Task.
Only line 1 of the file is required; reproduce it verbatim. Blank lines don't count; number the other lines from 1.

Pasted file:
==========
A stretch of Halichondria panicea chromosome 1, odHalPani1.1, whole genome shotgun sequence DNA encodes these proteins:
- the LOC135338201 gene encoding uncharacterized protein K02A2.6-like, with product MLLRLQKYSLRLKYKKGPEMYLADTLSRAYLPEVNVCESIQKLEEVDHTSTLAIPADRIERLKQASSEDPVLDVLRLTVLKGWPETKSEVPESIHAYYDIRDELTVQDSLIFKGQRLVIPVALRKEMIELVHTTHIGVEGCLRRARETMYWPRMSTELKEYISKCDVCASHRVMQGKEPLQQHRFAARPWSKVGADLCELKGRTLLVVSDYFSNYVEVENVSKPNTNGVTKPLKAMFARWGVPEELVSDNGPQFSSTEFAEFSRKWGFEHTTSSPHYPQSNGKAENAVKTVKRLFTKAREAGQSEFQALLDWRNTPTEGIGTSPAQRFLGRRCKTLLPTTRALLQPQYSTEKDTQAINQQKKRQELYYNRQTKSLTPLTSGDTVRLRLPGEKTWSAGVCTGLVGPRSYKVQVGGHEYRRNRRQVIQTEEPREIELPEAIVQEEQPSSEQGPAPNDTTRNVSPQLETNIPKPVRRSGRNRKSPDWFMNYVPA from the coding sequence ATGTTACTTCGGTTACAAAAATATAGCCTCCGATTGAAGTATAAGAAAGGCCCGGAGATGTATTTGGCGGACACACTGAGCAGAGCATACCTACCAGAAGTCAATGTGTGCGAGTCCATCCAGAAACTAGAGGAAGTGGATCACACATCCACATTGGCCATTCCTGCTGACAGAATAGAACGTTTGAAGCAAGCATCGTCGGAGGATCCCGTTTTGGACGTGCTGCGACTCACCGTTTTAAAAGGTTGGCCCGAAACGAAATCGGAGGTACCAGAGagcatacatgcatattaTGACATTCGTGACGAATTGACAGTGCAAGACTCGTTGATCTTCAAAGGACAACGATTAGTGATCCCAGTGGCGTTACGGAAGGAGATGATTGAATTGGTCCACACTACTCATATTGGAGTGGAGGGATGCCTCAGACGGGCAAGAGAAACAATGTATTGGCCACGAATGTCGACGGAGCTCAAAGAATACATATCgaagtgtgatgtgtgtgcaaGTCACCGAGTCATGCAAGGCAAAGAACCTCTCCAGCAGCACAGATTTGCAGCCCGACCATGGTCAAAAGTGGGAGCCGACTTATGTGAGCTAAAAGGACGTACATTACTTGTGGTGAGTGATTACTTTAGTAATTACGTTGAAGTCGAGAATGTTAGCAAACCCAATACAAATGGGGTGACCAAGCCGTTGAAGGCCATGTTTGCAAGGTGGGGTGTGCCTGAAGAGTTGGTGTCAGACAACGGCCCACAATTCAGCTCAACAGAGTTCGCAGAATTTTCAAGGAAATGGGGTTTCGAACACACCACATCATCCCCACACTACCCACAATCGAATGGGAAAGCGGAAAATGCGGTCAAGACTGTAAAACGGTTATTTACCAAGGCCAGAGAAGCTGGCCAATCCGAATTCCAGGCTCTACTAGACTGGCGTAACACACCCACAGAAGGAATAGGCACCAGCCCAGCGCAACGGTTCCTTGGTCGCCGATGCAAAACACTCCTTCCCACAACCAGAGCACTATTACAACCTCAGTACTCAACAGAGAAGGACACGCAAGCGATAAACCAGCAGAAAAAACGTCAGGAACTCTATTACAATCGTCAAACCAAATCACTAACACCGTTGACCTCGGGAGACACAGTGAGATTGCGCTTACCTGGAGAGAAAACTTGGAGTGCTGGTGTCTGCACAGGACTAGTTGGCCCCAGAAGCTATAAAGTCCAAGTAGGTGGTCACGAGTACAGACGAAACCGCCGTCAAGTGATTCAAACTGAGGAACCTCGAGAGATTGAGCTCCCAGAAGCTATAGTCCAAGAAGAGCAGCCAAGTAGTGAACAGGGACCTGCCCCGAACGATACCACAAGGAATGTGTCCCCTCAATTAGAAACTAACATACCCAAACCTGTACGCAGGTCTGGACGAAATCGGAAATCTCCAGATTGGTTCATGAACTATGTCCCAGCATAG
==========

A stretch of Halichondria panicea chromosome 1, odHalPani1.1, whole genome shotgun sequence DNA encodes these proteins: